AIM-quoted management solutions firm Idox has closed its loss-making digital division and made further "alterations" to the business model of its engineering arm in order to resolve the group's issues and provide a "strong base for future growth".
Following a "wide-ranging operational and financial review" of its business in recent weeks, Idox chose to take the "necessary actions" to enable the business to deliver improving profitability combined with better cash generation and improving levels of recurring revenue.
Idox warned that, as a result of the reduction in digital revenues, the firm now expects full-year adjusted EBITDA to come to around £13m to £15m, despite the group's underlying performance, excluding the discontinued digital division, being projected to be in a range of £18-20m.
The firm noted that "the majority" of the impacts had already been incurred throughout the first half and would result in an adjusted EBITDA of roughly £1m, a significant drop from the £10.3m posted over the first six months of the previous year.
Idox did highlight that with the closure of its digital business, the reduction to its cost base was now expected to be in excess of £10m per year.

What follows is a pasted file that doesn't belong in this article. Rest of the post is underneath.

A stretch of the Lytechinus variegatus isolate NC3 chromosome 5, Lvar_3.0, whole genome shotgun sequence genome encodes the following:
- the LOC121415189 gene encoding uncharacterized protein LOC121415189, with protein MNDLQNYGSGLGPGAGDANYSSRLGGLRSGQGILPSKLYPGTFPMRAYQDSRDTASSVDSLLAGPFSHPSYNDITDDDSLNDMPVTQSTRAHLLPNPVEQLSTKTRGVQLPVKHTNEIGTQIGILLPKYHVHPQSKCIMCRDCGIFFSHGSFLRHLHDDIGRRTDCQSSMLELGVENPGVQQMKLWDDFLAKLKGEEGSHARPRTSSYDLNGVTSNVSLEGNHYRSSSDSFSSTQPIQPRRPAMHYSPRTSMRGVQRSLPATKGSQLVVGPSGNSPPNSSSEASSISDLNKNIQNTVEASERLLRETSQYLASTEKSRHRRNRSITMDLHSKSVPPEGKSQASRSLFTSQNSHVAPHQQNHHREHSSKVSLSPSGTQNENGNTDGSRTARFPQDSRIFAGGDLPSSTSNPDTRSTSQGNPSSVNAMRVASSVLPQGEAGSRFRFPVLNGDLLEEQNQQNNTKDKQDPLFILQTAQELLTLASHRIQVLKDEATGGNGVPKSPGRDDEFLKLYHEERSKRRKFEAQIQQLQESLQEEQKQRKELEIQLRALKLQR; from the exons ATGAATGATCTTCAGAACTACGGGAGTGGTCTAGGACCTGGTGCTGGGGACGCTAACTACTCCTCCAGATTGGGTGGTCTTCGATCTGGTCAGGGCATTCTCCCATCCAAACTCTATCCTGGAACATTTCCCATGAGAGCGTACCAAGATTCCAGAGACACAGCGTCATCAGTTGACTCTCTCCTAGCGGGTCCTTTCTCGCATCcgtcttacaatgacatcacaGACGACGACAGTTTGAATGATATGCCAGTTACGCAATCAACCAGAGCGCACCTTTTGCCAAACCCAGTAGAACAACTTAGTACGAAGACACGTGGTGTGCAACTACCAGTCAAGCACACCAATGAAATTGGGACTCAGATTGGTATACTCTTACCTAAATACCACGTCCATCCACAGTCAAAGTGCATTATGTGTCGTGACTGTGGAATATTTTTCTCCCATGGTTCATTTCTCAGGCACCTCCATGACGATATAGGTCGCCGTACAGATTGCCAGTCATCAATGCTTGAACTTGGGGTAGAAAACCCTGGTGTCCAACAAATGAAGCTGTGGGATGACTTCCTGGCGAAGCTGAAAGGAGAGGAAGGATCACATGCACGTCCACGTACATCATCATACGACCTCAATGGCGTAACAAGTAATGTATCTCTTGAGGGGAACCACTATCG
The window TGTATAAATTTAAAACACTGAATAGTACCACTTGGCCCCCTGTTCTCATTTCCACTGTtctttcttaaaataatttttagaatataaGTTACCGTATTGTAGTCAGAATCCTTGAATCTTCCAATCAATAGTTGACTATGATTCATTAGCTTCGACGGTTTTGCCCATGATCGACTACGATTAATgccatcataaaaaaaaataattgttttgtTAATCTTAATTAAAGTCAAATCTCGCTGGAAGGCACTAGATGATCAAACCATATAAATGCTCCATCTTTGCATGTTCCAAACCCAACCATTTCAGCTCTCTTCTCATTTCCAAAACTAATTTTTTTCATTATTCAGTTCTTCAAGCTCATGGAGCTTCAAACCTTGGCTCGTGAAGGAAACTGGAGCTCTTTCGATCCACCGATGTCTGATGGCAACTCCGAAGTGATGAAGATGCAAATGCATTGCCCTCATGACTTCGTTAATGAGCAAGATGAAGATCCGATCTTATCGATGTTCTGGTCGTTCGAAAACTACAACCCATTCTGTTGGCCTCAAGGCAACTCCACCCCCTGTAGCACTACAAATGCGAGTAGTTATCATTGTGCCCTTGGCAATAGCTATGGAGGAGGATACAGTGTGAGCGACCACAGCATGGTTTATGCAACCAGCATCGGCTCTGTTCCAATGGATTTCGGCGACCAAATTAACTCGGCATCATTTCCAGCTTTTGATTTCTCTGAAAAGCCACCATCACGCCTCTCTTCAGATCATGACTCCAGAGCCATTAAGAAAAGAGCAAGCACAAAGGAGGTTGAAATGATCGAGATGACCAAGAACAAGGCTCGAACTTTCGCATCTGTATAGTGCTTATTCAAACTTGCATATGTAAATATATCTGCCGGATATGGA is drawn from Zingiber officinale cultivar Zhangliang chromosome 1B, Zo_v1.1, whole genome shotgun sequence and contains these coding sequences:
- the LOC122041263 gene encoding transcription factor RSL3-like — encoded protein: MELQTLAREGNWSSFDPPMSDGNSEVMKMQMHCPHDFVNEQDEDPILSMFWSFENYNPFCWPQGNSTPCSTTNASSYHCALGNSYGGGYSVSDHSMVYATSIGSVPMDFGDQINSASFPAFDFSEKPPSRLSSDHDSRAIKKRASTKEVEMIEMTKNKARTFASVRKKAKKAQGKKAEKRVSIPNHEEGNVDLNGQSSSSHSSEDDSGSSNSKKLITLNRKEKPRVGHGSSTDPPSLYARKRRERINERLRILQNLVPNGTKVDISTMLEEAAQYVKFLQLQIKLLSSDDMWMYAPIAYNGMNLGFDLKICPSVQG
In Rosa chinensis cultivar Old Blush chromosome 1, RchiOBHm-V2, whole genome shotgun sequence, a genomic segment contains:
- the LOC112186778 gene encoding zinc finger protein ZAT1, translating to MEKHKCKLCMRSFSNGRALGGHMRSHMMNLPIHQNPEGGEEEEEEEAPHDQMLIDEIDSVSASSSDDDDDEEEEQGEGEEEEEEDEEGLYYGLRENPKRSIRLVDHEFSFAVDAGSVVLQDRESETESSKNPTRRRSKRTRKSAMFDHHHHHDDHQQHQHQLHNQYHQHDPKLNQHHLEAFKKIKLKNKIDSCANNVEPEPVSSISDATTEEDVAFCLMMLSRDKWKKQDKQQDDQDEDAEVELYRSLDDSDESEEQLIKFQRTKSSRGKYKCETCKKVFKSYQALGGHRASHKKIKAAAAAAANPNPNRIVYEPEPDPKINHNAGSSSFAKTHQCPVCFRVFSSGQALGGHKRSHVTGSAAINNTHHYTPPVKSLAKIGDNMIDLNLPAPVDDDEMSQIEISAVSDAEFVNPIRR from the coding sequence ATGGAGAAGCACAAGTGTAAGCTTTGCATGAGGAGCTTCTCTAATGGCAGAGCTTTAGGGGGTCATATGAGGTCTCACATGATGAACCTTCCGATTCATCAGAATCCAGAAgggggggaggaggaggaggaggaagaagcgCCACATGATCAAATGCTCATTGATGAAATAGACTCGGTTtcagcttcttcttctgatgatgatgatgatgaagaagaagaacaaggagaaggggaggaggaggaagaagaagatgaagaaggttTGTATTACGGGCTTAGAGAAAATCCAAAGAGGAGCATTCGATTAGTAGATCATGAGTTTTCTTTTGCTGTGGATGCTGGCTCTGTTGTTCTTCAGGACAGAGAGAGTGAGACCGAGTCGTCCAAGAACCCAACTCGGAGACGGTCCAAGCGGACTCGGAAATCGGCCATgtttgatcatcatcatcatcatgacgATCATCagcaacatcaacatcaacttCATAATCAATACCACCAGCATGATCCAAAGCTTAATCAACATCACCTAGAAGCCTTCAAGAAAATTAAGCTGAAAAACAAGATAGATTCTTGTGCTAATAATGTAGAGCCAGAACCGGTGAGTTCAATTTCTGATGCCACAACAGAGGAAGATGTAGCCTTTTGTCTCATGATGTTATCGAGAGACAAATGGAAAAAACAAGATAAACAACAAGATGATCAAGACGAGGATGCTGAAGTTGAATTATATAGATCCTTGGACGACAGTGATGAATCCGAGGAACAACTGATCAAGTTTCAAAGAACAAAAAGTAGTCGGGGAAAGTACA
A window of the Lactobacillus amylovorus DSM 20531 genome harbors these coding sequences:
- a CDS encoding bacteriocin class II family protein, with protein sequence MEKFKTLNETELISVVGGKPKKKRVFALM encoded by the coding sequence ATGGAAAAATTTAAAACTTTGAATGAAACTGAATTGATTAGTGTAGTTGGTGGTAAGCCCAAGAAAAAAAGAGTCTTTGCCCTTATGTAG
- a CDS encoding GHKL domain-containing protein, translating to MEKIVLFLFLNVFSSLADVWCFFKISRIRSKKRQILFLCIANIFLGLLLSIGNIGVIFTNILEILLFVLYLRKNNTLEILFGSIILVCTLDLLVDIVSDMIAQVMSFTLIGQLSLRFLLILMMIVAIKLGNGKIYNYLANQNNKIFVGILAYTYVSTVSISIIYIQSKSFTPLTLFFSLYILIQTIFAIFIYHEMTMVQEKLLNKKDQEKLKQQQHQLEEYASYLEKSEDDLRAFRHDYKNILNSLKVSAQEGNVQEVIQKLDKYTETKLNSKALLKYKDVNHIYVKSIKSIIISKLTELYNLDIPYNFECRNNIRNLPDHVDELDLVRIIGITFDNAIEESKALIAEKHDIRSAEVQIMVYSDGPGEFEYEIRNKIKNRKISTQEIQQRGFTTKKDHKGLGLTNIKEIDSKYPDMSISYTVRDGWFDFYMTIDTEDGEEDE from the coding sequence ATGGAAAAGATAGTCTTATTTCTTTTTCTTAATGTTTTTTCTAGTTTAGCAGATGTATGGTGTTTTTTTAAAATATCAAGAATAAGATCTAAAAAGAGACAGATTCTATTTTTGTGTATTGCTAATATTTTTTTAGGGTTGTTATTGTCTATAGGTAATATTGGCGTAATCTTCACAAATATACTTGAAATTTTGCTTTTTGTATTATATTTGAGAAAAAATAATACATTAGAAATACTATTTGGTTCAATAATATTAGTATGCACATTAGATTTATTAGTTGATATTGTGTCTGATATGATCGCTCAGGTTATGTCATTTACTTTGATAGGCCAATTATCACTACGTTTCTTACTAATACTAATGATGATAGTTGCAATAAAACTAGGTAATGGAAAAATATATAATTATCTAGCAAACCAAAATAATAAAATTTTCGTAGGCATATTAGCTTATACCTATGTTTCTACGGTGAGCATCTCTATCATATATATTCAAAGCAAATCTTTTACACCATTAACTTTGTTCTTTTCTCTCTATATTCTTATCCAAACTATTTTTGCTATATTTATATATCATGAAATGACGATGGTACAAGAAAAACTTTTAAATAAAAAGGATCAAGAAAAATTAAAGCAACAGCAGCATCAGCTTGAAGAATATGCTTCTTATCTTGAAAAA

Laurence Vaughan, chairman of Idox, said, "The major review and actions taken reflect our commitment to deal decisively with the issues faced by the Group during the last year. Despite the impact on our financial performance this year, this necessary programme of change has positioned the group to deliver an improved performance in future financial years."
Separately, Idox announced on Tuesday that David Meaden would join its ranks as its new chief executive on 1 June following a six month period where non-executive director Richard Kellett-Clarke handled the role on an interim basis.
"I have known Idox for many years as a leading player in the public sector solutions and services market and am confident that it has both attractive products and talented people," Meaden said.
As of 1200 BST, Idox shares
had tumbled 14.18% to 33.60p.